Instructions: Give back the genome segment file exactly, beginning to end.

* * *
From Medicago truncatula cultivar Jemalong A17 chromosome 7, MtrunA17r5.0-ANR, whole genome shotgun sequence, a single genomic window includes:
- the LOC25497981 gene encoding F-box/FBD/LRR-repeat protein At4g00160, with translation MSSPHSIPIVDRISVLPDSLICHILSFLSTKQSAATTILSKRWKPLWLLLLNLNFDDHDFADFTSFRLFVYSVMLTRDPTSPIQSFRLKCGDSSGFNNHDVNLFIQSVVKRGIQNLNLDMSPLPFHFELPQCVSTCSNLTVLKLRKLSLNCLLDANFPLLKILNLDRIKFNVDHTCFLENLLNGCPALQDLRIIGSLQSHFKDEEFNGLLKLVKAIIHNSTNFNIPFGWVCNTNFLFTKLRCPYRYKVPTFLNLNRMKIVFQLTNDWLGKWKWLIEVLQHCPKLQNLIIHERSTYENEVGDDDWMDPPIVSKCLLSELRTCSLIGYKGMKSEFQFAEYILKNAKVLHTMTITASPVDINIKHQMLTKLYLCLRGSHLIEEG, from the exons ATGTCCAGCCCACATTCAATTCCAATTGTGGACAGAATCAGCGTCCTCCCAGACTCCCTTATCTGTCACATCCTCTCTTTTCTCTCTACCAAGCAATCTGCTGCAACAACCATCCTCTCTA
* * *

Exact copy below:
From Medicago truncatula cultivar Jemalong A17 chromosome 7, MtrunA17r5.0-ANR, whole genome shotgun sequence, a single genomic window includes:
- the LOC25497981 gene encoding F-box/FBD/LRR-repeat protein At4g00160, with translation MSSPHSIPIVDRISVLPDSLICHILSFLSTKQSAATTILSKRWKPLWLLLLNLNFDDHDFADFTSFRLFVYSVMLTRDPTSPIQSFRLKCGDSSGFNNHDVNLFIQSVVKRGIQNLNLDMSPLPFHFELPQCVSTCSNLTVLKLRKLSLNCLLDANFPLLKILNLDRIKFNVDHTCFLENLLNGCPALQDLRIIGSLQSHFKDEEFNGLLKLVKAIIHNSTNFNIPFGWVCNTNFLFTKLRCPYRYKVPTFLNLNRMKIVFQLTNDWLGKWKWLIEVLQHCPKLQNLIIHERSTYENEVGDDDWMDPPIVSKCLLSELRTCSLIGYKGMKSEFQFAEYILKNAKVLHTMTITASPVDINIKHQMLTKLYLCLRGSHLIEEG, from the exons ATGTCCAGCCCACATTCAATTCCAATTGTGGACAGAATCAGCGTCCTCCCAGACTCCCTTATCTGTCACATCCTCTCTTTTCTCTCTACCAAGCAATCTGCTGCAACAACCATCCTCTCTA